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Orepa and Kaino Tauiliili

Contributed photos.

Orepa and Kaino Tauiliili are seen in this family photo. Kaino died in 2021 from COVID-19; Orepa died earlier this month.

Ioane Tauiliili jogged onto the court for the Chaparral High School volleyball team and briefly glanced toward the stands.

It was a road game across town at Spring Valley High, yet Tauiliili’s cheering section was 45 people strong. And they were vocal.

His relatives and friends from church weren’t going to miss a chance to give their support. They were following the lead of Orepa Tauiliili, who rarely missed the athletic events of her three sons.

Orepa in early March suffered cardiac arrest and lived for two weeks unresponsive in a coma. She died March 21. The game a few days later was Ioane Tauiliili’s first since his mom’s passing.

“They made me laugh more on the court,” the soft-spoken Ioane Tauiliili said. “I didn’t expect that many people. It helped take my mind off things.”

This isn’t the first time Ioane is dealing with the death of a parent. His dad, Kaino, died in August 2021 from complications of COVID-19.

Ioane nearly cried when seeing the support from friends at the volleyball match. He also nearly cried during a home game this week, when he glanced over to the spot where his mom always sat in the bleachers and realized she wasn’t there. Older brothers Joe and Wesley also played for Chaparral.

But Ioane remembered the teachings of his father and felt a sense of being calm. Once his father passed, it was up to the sons — about three years apart in age, with Ioane being the youngest — to care for their mother and work to pay for the family to live. Orepa’s poor health limited her from working.

Losing another parent was an unthinkable tragedy that nobody was ready for.

“My dad always told me, ‘One day, me and your mom will pass and you can’t sit there crying. You will have to step up and lead the family,’” Ioane said. “I took his teaching to heart.”

Ioane, 18, is a few weeks away from graduation and has a volleyball championship to chase. But from 5 p.m. to 10 p.m. daily, he also works at a restaurant to help pay the family’s rent. It makes for some hectic weeks, but Ioane isn’t stopping.

His parents would have it no other way, he says, stressing how his mother repeatedly told him to finish school and be a great teammate and friend. The senior has a 3.2 grade-point average, he said.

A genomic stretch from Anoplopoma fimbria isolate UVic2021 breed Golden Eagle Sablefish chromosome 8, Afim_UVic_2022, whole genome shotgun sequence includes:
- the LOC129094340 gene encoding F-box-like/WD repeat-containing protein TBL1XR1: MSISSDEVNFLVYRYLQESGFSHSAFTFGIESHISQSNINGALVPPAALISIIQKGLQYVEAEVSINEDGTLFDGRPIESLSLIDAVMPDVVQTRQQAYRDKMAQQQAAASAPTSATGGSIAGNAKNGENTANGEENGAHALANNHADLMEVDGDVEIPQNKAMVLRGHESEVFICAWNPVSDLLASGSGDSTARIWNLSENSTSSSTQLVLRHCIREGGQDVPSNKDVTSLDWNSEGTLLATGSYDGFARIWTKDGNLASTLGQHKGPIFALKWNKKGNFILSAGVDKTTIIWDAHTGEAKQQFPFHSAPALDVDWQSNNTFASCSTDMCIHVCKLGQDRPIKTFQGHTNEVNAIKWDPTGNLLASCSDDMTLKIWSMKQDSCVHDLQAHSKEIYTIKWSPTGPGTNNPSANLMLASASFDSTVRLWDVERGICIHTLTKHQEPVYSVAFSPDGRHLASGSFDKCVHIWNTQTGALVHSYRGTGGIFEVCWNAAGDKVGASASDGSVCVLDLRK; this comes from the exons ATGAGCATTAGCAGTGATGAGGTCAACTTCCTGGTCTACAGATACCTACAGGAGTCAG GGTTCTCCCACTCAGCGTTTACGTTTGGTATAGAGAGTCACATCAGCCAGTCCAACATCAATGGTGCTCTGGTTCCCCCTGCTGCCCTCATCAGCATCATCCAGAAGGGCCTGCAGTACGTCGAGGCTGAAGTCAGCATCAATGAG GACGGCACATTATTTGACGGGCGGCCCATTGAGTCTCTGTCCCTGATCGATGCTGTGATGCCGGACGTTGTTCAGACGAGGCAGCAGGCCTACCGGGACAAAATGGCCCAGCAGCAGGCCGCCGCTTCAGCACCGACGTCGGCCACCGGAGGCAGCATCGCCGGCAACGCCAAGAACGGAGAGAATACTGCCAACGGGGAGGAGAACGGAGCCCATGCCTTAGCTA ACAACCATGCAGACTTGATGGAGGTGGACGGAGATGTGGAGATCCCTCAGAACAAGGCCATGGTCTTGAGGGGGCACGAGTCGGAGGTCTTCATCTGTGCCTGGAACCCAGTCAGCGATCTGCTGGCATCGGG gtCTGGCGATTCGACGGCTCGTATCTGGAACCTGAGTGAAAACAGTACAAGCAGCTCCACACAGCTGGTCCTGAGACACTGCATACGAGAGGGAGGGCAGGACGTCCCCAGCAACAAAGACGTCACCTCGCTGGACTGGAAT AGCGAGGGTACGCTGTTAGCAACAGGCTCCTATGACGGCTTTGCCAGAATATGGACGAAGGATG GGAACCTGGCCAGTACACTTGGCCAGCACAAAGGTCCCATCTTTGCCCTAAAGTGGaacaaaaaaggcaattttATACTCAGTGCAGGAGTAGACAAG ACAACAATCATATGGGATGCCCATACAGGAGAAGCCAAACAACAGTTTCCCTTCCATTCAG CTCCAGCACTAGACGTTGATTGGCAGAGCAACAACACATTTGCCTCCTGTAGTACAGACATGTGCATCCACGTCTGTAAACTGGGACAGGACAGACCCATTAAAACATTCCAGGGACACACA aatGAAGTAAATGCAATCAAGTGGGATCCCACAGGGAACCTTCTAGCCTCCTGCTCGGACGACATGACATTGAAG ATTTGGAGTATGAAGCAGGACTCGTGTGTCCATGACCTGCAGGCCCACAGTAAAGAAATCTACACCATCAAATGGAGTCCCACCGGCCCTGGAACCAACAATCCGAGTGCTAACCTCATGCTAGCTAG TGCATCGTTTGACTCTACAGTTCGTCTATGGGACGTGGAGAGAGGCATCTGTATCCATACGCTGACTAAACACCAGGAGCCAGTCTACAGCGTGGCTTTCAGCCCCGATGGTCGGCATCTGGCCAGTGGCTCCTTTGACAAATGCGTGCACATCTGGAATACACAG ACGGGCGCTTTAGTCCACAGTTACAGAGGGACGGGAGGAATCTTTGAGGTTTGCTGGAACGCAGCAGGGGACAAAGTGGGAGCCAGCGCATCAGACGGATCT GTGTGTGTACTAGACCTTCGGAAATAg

“You start to question everything, but you can’t stop living,” he said. “I thought I lost everything when my dad died, but I couldn’t stop (fighting) because my mom needed me. “

After his mother’s cardiac event, Ioane would start his days at the Spring Valley Hospital visiting her. He would then attend school, practice and work before doing it all over again.

Along the way, he only told two others about the crisis, including volleyball coach Chris Sanders, who raved that his senior leader was able to manage the struggles at home with his responsibilities at school.

The coach was ready to listen, but Ioane wasn’t ready to talk. Instead, he simply wanted a few hours of competition each day to feel normal.

“He’s such a great kid and student,” Sanders said. “I don’t know anyone who doesn’t like him or doesn’t have anything nice to say about him. Just a one-of-a-kind kid and family.”

Ioane was hoping to play football at a junior college in the fall, but he is reevaluating what’s next with his brothers. First is finishing what he started with school, volleyball and work. And they still have to give mom a proper funeral.

Ioane has a big family and could share stories for hours about what makes them special, especially how his mother was always “my rock” and there every step of the way to give support.

His parents were originally from American Samoa, before they relocated to Northern California and ultimately settled in Las Vegas.

They raised their sons to work to make the world a better place and lift up their neighborhood, Ioane said. Most important: Family sticks together.

“I’ve got a great legacy to carry on,” Ioane said.

The family is doing an online fundraiser for funeral expenses. Those wishing to contribute can do so at

[email protected] / 702-990-2662 / @raybrewer21

Article written by #LasVegasSun